Water table (architecture)

A water table is a projection of lower masonry on the outside of a wall, slightly above the ground, or at the top of a wainscot section of a wall (in this case also known as a sill).

Brick water table at Reads Landing School in Minnesota

It is both a functional and architectural feature that consists of a projection that deflects water running down the face of a building away from lower courses or the foundation.[1][2] A water table may also be primarily decorative, as found near the base of a wall or at a transition between materials, such as from stone to brick. The top of the water table is often sloped or chamfered to throw off water.[3]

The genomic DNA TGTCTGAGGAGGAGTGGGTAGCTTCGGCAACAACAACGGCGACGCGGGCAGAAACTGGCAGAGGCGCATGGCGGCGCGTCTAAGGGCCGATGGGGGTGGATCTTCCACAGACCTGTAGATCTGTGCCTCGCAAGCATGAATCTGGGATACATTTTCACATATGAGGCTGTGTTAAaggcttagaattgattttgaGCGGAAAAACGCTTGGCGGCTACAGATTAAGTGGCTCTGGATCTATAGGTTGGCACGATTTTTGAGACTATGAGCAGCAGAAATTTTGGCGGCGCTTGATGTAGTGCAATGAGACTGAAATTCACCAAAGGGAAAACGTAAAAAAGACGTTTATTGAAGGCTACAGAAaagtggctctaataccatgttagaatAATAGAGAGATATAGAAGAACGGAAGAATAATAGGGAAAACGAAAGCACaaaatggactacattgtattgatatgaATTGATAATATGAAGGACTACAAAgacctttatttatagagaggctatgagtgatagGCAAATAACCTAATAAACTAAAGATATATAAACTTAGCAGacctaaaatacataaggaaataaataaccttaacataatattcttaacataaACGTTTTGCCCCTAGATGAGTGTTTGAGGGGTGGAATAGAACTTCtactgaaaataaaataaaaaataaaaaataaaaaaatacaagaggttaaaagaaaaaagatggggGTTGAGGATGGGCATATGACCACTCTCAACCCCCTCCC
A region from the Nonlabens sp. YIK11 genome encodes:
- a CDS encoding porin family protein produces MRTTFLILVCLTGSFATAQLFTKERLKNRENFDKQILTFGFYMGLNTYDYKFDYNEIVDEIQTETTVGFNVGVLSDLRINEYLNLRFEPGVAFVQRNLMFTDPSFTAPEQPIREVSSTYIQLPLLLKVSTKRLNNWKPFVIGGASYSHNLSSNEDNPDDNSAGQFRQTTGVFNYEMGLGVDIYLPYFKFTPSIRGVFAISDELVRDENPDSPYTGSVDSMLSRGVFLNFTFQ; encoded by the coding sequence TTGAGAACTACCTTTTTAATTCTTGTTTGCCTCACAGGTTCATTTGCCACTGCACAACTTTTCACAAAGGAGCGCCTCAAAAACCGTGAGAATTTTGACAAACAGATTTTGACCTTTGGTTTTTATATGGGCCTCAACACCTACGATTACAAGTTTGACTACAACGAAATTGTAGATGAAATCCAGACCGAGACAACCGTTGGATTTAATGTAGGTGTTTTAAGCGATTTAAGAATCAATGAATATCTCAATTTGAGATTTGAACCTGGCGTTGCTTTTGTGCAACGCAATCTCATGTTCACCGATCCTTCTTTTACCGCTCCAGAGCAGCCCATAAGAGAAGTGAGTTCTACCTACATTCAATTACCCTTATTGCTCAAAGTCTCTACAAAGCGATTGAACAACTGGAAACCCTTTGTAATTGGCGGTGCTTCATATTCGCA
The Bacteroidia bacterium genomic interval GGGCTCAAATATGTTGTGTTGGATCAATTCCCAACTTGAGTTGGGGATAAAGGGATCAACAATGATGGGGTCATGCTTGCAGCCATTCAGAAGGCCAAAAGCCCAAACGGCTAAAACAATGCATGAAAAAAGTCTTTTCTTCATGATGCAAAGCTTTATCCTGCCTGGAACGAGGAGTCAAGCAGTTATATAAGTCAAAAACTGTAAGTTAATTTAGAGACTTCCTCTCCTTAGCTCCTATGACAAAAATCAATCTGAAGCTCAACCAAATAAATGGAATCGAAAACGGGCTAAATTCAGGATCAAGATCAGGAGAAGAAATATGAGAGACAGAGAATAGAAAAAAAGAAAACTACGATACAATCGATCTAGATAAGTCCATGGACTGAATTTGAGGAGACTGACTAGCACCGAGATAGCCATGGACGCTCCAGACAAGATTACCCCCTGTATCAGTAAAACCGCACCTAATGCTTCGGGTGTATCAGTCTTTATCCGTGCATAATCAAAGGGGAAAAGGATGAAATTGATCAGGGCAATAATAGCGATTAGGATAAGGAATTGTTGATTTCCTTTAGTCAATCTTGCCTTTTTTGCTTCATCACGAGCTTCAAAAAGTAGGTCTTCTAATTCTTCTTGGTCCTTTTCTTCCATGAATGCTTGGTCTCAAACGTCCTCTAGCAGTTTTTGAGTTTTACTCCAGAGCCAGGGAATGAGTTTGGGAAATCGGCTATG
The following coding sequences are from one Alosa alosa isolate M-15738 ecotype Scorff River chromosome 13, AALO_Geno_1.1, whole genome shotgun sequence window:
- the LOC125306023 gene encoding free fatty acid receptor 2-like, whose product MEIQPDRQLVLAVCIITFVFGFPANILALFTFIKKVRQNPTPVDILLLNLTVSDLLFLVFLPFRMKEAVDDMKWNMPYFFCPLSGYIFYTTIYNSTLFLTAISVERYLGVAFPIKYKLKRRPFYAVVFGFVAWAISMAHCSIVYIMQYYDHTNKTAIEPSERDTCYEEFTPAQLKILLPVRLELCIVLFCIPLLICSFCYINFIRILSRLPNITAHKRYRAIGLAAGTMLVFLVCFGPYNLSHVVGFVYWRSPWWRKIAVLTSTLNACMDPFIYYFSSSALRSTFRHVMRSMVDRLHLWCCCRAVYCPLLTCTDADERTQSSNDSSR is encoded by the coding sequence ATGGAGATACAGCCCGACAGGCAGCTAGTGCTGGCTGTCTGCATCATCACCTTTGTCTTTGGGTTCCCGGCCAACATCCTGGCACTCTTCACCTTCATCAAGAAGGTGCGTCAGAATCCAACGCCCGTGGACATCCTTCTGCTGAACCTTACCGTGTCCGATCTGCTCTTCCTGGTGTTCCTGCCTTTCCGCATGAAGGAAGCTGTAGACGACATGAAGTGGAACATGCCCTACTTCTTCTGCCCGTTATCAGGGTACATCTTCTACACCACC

Water table behind St. George's Church, Norwich

Often a damp course is placed at the level of the water table to prevent upward penetration of ground water.[4]


  1. ^ Dietrich, Bud. "Water Table". Houzz. Houzz Inc. Retrieved 24 October 2016.
  2. ^ "Accent banding" (PDF). stonelegends.com. Stone Legends. Retrieved 24 October 2016.
  3. ^ Parker (1888), p. 327
  4. ^ Technical Notes 2 – Glossary of Terms Relating to Brick Masonry


  • Parker, John Henry (1888), A Concise Glossary of Architure, london: Parker and Co